GRD domain is required for the tumor suppressor function of nf1 in MYCN-driven neuroblastoma tumorigenesis.

(A) Tumor penetrance of stable transgenic zebrafish with the genotypes of nf1a-/-;nf1b+/+;GFP;wt-GRD;mCherry (n = 31), nf1a-/-;nf1b+/+;GFP;mut-GRD;mCherry (n = 20) and nf1a-/-;nf1b+/+;GFP;mCherry (n = 41) at the age of 12 weeks. (B) nf1a-/-;nf1b+/+;MYCN;GFP fish injected with dbh:wt-GRD;dbh:mCherry (n = 58) showed a significantly lower mCherry+ mosaic tumor rate compared with the sibling fish injected with dbh:mut-GRD;dbh:mCherry (n = 25) at the age of 7 weeks (Fisher’s exact test), indicating the tumor suppression function of the NF1 GRD domain.Most early tumors arose in nf1a-/-;nf1b+/+;MYCN;GFP fish injected with dbh:wt-GRD; dbh:mCherry only expressed GFP (C) but not mCherry fluorescent protein (D). A significant subset of early tumors arose in nf1a-/-;nf1b+/+;MYCN;GFP fish injected with dbh:mut-GRD; dbh:mCherry did express both GFP (E) and mCherry (F).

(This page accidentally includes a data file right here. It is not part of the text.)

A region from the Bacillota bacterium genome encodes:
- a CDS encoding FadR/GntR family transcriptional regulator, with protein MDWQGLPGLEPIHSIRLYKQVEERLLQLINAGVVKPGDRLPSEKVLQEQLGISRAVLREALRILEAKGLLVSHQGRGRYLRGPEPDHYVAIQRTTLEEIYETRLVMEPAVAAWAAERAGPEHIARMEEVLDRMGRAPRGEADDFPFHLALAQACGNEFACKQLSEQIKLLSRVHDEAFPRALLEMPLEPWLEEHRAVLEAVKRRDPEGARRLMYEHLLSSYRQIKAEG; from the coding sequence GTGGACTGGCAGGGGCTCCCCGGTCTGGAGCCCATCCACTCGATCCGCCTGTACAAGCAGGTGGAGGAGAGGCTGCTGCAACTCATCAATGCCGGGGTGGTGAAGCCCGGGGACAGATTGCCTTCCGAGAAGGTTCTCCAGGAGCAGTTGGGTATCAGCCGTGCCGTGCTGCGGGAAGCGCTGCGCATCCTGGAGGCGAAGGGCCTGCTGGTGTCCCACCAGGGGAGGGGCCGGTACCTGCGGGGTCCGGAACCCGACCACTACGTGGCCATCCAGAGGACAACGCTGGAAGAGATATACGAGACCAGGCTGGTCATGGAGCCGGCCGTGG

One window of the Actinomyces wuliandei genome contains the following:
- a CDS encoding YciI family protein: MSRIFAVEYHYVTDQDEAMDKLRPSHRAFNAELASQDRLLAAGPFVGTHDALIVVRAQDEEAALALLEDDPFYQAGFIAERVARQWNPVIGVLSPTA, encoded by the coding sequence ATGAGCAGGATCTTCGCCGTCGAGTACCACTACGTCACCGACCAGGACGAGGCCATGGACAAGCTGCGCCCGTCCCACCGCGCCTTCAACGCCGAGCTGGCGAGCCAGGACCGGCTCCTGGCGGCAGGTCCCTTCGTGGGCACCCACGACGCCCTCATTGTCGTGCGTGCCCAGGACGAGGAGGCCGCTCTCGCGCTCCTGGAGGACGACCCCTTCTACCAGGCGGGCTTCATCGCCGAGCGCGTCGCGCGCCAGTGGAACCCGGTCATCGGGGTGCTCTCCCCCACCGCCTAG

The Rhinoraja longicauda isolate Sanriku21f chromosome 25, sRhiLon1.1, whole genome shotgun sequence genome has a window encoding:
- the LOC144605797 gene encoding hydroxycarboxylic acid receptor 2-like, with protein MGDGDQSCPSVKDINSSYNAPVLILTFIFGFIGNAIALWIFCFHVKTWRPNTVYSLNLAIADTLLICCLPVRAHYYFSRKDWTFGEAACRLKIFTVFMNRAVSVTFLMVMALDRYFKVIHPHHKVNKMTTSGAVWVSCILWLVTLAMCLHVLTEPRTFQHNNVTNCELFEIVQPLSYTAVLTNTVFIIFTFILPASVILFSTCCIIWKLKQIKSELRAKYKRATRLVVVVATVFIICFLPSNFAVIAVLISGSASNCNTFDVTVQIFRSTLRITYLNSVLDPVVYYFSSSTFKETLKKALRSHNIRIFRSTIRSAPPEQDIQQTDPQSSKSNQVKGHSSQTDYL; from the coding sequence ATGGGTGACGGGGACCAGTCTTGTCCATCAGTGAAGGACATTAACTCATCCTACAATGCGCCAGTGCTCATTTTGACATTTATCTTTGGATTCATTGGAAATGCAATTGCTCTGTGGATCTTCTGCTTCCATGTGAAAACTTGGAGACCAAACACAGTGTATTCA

https://doi.org/10.7554/eLife.14713.013